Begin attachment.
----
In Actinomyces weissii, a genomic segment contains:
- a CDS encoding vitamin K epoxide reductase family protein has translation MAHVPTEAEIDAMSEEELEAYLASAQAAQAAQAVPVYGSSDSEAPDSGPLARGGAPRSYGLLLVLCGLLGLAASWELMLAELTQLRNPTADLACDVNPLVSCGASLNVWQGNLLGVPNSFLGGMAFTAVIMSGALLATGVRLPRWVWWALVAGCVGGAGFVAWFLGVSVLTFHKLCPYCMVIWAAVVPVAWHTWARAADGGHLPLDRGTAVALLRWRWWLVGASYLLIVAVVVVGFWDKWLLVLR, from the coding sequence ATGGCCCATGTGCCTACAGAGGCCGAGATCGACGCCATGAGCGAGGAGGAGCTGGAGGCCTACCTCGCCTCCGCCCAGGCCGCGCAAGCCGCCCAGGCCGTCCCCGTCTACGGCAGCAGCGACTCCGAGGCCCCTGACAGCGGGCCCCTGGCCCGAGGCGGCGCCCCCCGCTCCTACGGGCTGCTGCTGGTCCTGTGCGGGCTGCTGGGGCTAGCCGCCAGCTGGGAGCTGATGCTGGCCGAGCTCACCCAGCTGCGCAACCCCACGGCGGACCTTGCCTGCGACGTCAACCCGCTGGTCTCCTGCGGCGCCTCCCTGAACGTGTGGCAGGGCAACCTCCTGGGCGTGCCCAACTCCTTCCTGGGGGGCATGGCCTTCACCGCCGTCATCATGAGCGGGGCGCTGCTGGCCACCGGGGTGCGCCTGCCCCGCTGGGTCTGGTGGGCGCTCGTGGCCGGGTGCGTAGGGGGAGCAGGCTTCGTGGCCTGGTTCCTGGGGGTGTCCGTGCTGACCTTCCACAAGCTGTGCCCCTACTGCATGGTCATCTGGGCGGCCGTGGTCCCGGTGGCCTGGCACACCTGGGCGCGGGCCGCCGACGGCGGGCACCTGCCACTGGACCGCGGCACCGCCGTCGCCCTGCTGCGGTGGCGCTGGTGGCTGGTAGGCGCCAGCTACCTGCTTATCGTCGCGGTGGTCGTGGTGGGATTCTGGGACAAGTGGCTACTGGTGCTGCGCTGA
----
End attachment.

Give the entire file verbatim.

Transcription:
In Actinomyces weissii, a genomic segment contains:
- a CDS encoding vitamin K epoxide reductase family protein has translation MAHVPTEAEIDAMSEEELEAYLASAQAAQAAQAVPVYGSSDSEAPDSGPLARGGAPRSYGLLLVLCGLLGLAASWELMLAELTQLRNPTADLACDVNPLVSCGASLNVWQGNLLGVPNSFLGGMAFTAVIMSGALLATGVRLPRWVWWALVAGCVGGAGFVAWFLGVSVLTFHKLCPYCMVIWAAVVPVAWHTWARAADGGHLPLDRGTAVALLRWRWWLVGASYLLIVAVVVVGFWDKWLLVLR, from the coding sequence ATGGCCCATGTGCCTACAGAGGCCGAGATCGACGCCATGAGCGAGGAGGAGCTGGAGGCCTACCTCGCCTCCGCCCAGGCCGCGCAAGCCGCCCAGGCCGTCCCCGTCTACGGCAGCAGCGACTCCGAGGCCCCTGACAGCGGGCCCCTGGCCCGAGGCGGCGCCCCCCGCTCCTACGGGCTGCTGCTGGTCCTGTGCGGGCTGCTGGGGCTAGCCGCCAGCTGGGAGCTGATGCTGGCCGAGCTCACCCAGCTGCGCAACCCCACGGCGGACCTTGCCTGCGACGTCAACCCGCTGGTCTCCTGCGGCGCCTCCCTGAACGTGTGGCAGGGCAACCTCCTGGGCGTGCCCAACTCCTTCCTGGGGGGCATGGCCTTCACCGCCGTCATCATGAGCGGGGCGCTGCTGGCCACCGGGGTGCGCCTGCCCCGCTGGGTCTGGTGGGCGCTCGTGGCCGGGTGCGTAGGGGGAGCAGGCTTCGTGGCCTGGTTCCTGGGGGTGTCCGTGCTGACCTTCCACAAGCTGTGCCCCTACTGCATGGTCATCTGGGCGGCCGTGGTCCCGGTGGCCTGGCACACCTGGGCGCGGGCCGCCGACGGCGGGCACCTGCCACTGGACCGCGGCACCGCCGTCGCCCTGCTGCGGTGGCGCTGGTGGCTGGTAGGCGCCAGCTACCTGCTTATCGTCGCGGTGGTCGTGGTGGGATTCTGGGACAAGTGGCTACTGGTGCTGCGCTGA